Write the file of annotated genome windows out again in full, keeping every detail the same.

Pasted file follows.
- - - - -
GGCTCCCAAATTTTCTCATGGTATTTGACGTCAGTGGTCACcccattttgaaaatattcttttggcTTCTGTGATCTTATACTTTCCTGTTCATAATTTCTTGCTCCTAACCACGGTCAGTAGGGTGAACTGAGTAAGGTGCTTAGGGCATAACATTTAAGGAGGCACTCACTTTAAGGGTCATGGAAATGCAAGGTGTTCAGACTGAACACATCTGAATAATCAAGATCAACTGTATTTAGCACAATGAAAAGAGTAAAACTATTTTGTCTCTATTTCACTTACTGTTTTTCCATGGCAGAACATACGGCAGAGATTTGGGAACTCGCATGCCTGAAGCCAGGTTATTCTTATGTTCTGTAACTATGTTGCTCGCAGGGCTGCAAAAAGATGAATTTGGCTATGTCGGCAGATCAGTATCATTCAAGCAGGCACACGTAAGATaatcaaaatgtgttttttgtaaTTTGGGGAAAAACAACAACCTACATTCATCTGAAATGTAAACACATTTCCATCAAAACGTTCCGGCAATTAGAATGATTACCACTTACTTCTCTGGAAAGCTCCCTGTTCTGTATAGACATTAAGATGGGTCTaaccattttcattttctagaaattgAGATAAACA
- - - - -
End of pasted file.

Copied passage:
GGCTCCCAAATTTTCTCATGGTATTTGACGTCAGTGGTCACcccattttgaaaatattcttttggcTTCTGTGATCTTATACTTTCCTGTTCATAATTTCTTGCTCCTAACCACGGTCAGTAGGGTGAACTGAGTAAGGTGCTTAGGGCATAACATTTAAGGAGGCACTCACTTTAAGGGTCATGGAAATGCAAGGTGTTCAGACTGAACACATCTGAATAATCAAGATCAACTGTATTTAGCACAATGAAAAGAGTAAAACTATTTTGTCTCTATTTCACTTACTGTTTTTCCATGGCAGAACATACGGCAGAGATTTGGGAACTCGCATGCCTGAAGCCAGGTTATTCTTATGTTCTGTAACTATGTTGCTCGCAGGGCTGCAAAAAGATGAATTTGGCTATGTCGGCAGATCAGTATCATTCAAGCAGGCACACGTAAGATaatcaaaatgtgttttttgtaaTTTGGGGAAAAACAACAACCTACATTCATCTGAAATGTAAACACATTTCCATCAAAACGTTCCGGCAATTAGAATGATTACCACTTACTTCTCTGGAAAGCTCCCTGTTCTGTATAGACATTAAGATGGGTCTaaccattttcattttctagaaattgAGATAAACA